When President Joe Biden picked former Congressional Black Caucus (CBC) chairman Marcia Fudge to be the U.S. Secretary of Housing and Urban Development (HUD) in 2021, he knew the Cleveland-based House member was passionate about more African Americans and people with low to moderate incomes owning a home.
“As Secretary of HUD, that is one of my main priorities,” Fudge,70, said on Oct. 4, 2022 at the Second Annual Freedman’s Bank Forum. “To help people, especially those from marginalized communities, to invest in themselves and their families. That is why we are expanding access to asset and credit-building services for low-income people. Our vision is for low-income families to have a fair chance to build wealth and buy a home of their own, if that is their choice.”
The president also knew that Fudge — who served in the House from 2008-2021 and chaired the CBC from 2013-2015 — would not just sit in her office in Northwest Washington, but would travel throughout the country advocating the benefits of homeownership and addressing some of its hurdles.
“I live in a Black neighborhood by choice, my home is bigger, my lot is bigger, yet my home is valued less than the white neighborhood down the block; this must change,” Fudge said at a National Association of Real Estate Brokers (NAREB) convention in Houston in August.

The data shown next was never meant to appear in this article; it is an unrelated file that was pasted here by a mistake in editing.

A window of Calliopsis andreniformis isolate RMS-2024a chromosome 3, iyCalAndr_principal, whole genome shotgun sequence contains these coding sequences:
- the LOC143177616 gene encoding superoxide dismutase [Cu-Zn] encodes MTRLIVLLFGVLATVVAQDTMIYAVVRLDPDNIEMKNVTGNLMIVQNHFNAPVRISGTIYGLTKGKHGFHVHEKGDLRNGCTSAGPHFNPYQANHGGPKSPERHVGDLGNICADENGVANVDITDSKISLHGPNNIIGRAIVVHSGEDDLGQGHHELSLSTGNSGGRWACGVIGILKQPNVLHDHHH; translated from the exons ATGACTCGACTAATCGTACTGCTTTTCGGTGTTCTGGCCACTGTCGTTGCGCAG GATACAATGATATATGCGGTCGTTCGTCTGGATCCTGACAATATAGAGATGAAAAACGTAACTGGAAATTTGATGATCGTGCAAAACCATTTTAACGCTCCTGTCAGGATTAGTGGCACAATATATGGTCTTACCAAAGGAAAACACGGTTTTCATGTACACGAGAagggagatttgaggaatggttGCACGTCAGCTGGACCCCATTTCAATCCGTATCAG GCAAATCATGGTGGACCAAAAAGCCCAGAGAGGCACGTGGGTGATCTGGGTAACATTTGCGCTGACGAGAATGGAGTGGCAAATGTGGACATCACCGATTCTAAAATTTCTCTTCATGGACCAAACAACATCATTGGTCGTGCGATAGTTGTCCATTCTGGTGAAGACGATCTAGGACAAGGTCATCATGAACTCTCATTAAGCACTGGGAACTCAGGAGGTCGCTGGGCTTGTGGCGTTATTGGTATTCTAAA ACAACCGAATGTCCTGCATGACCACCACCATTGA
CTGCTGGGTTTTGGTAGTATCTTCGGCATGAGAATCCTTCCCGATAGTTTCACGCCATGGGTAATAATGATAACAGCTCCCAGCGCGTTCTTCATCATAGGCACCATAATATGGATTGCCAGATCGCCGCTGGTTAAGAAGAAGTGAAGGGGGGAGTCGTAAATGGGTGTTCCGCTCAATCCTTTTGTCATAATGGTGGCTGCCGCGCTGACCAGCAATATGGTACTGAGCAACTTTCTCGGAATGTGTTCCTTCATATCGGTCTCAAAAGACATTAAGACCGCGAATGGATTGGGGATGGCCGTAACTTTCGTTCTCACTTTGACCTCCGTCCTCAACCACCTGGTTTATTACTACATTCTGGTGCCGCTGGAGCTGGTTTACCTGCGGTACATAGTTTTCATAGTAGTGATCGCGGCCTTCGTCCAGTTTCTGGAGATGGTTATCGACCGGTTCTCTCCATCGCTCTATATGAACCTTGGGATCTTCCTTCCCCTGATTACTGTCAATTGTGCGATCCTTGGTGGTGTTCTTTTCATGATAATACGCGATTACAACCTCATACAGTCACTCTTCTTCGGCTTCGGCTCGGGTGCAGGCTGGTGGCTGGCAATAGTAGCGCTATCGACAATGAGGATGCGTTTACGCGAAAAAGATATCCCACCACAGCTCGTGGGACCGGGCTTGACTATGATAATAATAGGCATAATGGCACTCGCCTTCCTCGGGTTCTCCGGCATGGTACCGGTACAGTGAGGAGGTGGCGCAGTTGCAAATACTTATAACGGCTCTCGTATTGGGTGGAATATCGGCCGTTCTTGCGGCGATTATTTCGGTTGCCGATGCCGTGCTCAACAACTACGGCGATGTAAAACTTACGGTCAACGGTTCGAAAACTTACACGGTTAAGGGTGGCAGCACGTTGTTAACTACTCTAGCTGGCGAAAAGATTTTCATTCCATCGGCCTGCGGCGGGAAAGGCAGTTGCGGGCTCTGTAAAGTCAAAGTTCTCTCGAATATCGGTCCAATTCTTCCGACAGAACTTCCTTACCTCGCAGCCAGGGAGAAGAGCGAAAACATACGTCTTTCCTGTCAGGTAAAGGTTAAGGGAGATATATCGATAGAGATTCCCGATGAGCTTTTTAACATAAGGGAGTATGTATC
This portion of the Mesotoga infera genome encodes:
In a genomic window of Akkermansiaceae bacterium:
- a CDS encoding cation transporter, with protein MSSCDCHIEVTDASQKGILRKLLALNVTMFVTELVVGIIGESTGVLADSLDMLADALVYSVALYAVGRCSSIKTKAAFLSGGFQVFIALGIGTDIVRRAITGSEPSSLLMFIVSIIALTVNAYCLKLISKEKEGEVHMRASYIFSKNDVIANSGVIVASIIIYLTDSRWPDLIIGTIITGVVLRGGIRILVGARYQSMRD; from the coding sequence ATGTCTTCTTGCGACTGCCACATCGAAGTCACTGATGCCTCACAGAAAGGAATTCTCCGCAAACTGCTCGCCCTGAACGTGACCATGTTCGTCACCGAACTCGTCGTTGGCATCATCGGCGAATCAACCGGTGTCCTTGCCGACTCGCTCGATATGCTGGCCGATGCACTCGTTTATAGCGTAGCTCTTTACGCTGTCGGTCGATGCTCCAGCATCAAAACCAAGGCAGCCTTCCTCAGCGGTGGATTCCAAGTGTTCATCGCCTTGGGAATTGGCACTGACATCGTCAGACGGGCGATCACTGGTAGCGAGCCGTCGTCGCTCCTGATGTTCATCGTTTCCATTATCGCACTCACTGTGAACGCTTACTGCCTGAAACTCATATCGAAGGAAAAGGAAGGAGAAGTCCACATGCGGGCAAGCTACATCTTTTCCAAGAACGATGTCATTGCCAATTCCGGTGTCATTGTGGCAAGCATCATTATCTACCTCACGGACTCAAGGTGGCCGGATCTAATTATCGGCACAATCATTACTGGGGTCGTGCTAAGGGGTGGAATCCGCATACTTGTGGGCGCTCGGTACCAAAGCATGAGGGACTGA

During the NAREB address, Fudge pledges that her department will work with the organization on providing programs and tools to assist African Americans in becoming homeowners. The secretary emphasized the importance of owning a home in building Black wealth, saying “we cannot deal with inflation until we deal with the housing crisis” and “most of us build wealth through homeownership.”
NAREB President Lydia Pope said the secretary’s message on Black homeownership went over well, saying, “Secretary Fudge’s address impacted the convention attendees, motivating them to embrace the challenges ahead and work together toward creating a more equitable and inclusive housing landscape.”
In addition to NAREB, Fudge talked with several Black CEOs and executive directors of some of the country’s leading nonprofit, corporate, and philanthropic sectors in a discussion on building Black wealth, including increasing homeownership, in June. During the discussion, Fudge and the leaders drafted a call to action composed of commitments related to strategic partnerships focused on measurable outcomes.
Michael Hyter, president and CEO of the Executive Leadership Council, an organization of Black upper-level managers in leading corporations and nonprofits, praised Fudge’s priorities.
“The Executive Leadership Council looks forward to working with Secretary Fudge and her team to help tell the story around the imperative of homeownership as a path to wealth creation and why it is critical to the sustainability and longevity of the Black community,” Hyter said.